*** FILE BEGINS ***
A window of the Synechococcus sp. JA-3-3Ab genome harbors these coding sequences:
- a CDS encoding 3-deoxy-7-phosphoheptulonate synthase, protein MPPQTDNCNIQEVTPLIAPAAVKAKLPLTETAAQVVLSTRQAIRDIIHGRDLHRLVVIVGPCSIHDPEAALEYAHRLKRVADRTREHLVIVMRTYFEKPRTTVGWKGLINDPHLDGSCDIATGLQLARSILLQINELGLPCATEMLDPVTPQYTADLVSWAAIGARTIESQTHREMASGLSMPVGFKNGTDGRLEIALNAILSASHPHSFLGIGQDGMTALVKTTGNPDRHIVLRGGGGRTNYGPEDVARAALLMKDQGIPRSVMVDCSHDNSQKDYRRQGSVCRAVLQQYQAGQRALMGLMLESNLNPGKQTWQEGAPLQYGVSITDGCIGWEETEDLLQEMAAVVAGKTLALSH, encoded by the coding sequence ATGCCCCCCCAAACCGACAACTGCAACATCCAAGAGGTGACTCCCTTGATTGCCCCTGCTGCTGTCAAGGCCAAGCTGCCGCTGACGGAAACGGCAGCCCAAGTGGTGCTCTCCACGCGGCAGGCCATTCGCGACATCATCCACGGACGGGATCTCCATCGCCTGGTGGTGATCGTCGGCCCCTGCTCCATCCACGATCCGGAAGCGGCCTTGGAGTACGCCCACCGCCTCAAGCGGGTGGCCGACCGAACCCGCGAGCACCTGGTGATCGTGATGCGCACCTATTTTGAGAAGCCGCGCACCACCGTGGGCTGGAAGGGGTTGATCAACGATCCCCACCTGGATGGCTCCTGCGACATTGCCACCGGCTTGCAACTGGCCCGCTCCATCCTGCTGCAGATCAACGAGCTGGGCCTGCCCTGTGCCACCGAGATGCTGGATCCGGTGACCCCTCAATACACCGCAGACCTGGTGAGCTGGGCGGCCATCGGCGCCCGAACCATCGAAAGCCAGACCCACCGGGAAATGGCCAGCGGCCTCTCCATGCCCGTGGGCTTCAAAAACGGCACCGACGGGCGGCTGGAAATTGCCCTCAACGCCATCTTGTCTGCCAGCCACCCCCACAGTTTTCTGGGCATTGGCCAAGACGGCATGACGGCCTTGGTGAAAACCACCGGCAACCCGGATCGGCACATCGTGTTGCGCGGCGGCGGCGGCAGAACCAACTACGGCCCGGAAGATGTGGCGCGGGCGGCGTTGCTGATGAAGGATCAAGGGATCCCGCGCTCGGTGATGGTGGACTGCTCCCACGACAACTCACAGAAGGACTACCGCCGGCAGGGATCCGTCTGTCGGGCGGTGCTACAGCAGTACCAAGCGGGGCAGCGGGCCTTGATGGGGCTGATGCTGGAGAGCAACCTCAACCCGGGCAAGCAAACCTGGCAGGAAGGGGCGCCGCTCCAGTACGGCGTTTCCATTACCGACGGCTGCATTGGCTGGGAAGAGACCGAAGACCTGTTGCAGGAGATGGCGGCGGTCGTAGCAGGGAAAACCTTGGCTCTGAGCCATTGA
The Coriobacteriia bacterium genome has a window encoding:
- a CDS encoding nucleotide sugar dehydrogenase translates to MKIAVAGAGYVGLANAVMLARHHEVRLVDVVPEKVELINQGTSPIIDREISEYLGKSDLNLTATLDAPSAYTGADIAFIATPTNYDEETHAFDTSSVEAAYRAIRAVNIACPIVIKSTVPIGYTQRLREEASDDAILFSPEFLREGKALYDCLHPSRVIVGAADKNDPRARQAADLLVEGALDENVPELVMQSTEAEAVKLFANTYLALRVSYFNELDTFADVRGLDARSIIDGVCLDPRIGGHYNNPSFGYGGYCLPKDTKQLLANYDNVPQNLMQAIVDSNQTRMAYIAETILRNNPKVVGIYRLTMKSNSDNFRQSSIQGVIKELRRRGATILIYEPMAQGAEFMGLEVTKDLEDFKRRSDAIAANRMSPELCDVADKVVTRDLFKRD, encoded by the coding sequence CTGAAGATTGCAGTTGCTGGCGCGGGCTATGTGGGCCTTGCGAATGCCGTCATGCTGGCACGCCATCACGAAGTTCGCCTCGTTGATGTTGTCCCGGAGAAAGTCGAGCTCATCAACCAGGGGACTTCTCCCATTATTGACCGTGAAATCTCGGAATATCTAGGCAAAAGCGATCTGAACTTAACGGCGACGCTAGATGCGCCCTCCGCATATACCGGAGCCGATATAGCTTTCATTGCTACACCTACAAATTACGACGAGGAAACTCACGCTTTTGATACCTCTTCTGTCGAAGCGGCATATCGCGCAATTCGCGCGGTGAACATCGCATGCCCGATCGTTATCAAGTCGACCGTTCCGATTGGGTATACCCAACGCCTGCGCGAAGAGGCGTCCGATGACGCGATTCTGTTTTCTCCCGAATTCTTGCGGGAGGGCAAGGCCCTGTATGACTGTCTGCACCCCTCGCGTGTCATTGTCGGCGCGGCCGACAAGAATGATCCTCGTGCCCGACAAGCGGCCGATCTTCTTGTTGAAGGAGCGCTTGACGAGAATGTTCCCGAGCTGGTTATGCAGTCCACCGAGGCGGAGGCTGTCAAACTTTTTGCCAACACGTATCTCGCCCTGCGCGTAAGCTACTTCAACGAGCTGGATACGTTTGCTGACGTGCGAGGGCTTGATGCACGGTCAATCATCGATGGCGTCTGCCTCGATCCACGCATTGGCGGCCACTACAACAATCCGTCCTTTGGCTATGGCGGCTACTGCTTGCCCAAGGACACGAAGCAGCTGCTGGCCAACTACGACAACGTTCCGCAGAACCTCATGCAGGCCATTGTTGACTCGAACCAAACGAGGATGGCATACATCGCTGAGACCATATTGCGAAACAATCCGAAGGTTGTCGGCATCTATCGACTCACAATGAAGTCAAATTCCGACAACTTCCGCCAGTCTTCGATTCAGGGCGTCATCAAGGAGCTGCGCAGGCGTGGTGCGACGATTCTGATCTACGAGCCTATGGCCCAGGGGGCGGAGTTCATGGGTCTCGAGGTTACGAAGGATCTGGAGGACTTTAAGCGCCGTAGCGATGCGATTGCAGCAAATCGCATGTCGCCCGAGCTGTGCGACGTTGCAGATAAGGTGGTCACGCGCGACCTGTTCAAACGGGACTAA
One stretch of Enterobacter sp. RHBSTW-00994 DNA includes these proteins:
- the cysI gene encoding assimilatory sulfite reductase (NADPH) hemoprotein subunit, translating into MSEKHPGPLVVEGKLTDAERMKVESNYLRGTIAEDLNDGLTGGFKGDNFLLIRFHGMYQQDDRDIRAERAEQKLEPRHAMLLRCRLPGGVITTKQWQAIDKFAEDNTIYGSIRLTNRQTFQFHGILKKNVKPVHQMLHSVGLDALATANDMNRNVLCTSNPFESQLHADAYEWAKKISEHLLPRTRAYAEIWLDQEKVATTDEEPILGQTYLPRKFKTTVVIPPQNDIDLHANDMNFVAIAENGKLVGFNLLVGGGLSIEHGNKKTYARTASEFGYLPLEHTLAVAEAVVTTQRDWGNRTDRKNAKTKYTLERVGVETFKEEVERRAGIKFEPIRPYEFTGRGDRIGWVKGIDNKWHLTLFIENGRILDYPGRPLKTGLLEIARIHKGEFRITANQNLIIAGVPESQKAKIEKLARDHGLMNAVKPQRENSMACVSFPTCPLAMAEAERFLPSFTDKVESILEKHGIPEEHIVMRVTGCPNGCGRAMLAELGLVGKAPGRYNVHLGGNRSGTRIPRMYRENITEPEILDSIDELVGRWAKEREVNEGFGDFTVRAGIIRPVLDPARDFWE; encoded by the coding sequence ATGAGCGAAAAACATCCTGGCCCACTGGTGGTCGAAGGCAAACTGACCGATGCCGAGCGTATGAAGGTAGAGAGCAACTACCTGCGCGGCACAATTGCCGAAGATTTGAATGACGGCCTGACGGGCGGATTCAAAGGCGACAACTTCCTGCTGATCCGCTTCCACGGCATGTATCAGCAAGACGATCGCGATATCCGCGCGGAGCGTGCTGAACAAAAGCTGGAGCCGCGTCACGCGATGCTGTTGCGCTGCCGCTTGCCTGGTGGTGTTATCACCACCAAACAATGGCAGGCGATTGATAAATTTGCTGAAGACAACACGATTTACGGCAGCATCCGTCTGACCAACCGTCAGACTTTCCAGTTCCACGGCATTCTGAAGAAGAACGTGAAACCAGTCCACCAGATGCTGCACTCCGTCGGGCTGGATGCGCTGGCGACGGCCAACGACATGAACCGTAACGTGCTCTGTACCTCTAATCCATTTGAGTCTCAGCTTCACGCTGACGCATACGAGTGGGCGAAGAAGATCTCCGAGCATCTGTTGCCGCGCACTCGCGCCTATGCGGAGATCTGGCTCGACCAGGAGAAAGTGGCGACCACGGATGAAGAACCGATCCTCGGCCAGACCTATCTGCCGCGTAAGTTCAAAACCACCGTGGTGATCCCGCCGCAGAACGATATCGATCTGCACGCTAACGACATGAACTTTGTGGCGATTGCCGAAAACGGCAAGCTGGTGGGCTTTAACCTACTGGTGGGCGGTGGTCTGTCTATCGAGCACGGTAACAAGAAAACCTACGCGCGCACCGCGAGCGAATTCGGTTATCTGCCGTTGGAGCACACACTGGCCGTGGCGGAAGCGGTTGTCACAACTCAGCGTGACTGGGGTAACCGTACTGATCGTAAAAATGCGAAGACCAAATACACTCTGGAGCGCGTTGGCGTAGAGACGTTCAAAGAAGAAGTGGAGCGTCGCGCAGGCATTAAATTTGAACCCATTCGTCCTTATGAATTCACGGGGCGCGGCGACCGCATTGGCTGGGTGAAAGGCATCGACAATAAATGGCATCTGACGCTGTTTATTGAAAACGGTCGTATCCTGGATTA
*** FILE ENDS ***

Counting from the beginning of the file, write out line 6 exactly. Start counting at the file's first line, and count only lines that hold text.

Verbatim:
- the cysI gene encoding assimilatory sulfite reductase (NADPH) hemoprotein subunit, translating into MSEKHPGPLVVEGKLTDAERMKVESNYLRGTIAEDLNDGLTGGFKGDNFLLIRFHGMYQQDDRDIRAERAEQKLEPRHAMLLRCRLPGGVITTKQWQAIDKFAEDNTIYGSIRLTNRQTFQFHGILKKNVKPVHQMLHSVGLDALATANDMNRNVLCTSNPFESQLHADAYEWAKKISEHLLPRTRAYAEIWLDQEKVATTDEEPILGQTYLPRKFKTTVVIPPQNDIDLHANDMNFVAIAENGKLVGFNLLVGGGLSIEHGNKKTYARTASEFGYLPLEHTLAVAEAVVTTQRDWGNRTDRKNAKTKYTLERVGVETFKEEVERRAGIKFEPIRPYEFTGRGDRIGWVKGIDNKWHLTLFIENGRILDYPGRPLKTGLLEIARIHKGEFRITANQNLIIAGVPESQKAKIEKLARDHGLMNAVKPQRENSMACVSFPTCPLAMAEAERFLPSFTDKVESILEKHGIPEEHIVMRVTGCPNGCGRAMLAELGLVGKAPGRYNVHLGGNRSGTRIPRMYRENITEPEILDSIDELVGRWAKEREVNEGFGDFTVRAGIIRPVLDPARDFWE; encoded by the coding sequence ATGAGCGAAAAACATCCTGGCCCACTGGTGGTCGAAGGCAAACTGACCGATGCCGAGCGTATGAAGGTAGAGAGCAACTACCTGCGCGGCACAATTGCCGAAGATTTGAATGACGGCCTGACGGGCGGATTCAAAGGCGACAACTTCCTGCTGATCCGCTTCCACGGCATGTATCAGCAAGACGATCGCGATATCCGCGCGGAGCGTGCTGAACAAAAGCTGGAGCCGCGTCACGCGATGCTGTTGCGCTGCCGCTTGCCTGGTGGTGTTATCACCACCAAACAATGGCAGGCGATTGATAAATTTGCTGAAGACAACACGATTTACGGCAGCATCCGTCTGACCAACCGTCAGACTTTCCAGTTCCACGGCATTCTGAAGAAGAACGTGAAACCAGTCCACCAGATGCTGCACTCCGTCGGGCTGGATGCGCTGGCGACGGCCAACGACATGAACCGTAACGTGCTCTGTACCTCTAATCCATTTGAGTCTCAGCTTCACGCTGACGCATACGAGTGGGCGAAGAAGATCTCCGAGCATCTGTTGCCGCGCACTCGCGCCTATGCGGAGATCTGGCTCGACCAGGAGAAAGTGGCGACCACGGATGAAGAACCGATCCTCGGCCAGACCTATCTGCCGCGTAAGTTCAAAACCACCGTGGTGATCCCGCCGCAGAACGATATCGATCTGCACGCTAACGACATGAACTTTGTGGCGATTGCCGAAAACGGCAAGCTGGTGGGCTTTAACCTACTGGTGGGCGGTGGTCTGTCTATCGAGCACGGTAACAAGAAAACCTACGCGCGCACCGCGAGCGAATTCGGTTATCTGCCGTTGGAGCACACACTGGCCGTGGCGGAAGCGGTTGTCACAACTCAGCGTGACTGGGGTAACCGTACTGATCGTAAAAATGCGAAGACCAAATACACTCTGGAGCGCGTTGGCGTAGAGACGTTCAAAGAAGAAGTGGAGCGTCGCGCAGGCATTAAATTTGAACCCATTCGTCCTTATGAATTCACGGGGCGCGGCGACCGCATTGGCTGGGTGAAAGGCATCGACAATAAATGGCATCTGACGCTGTTTATTGAAAACGGTCGTATCCTGGATTA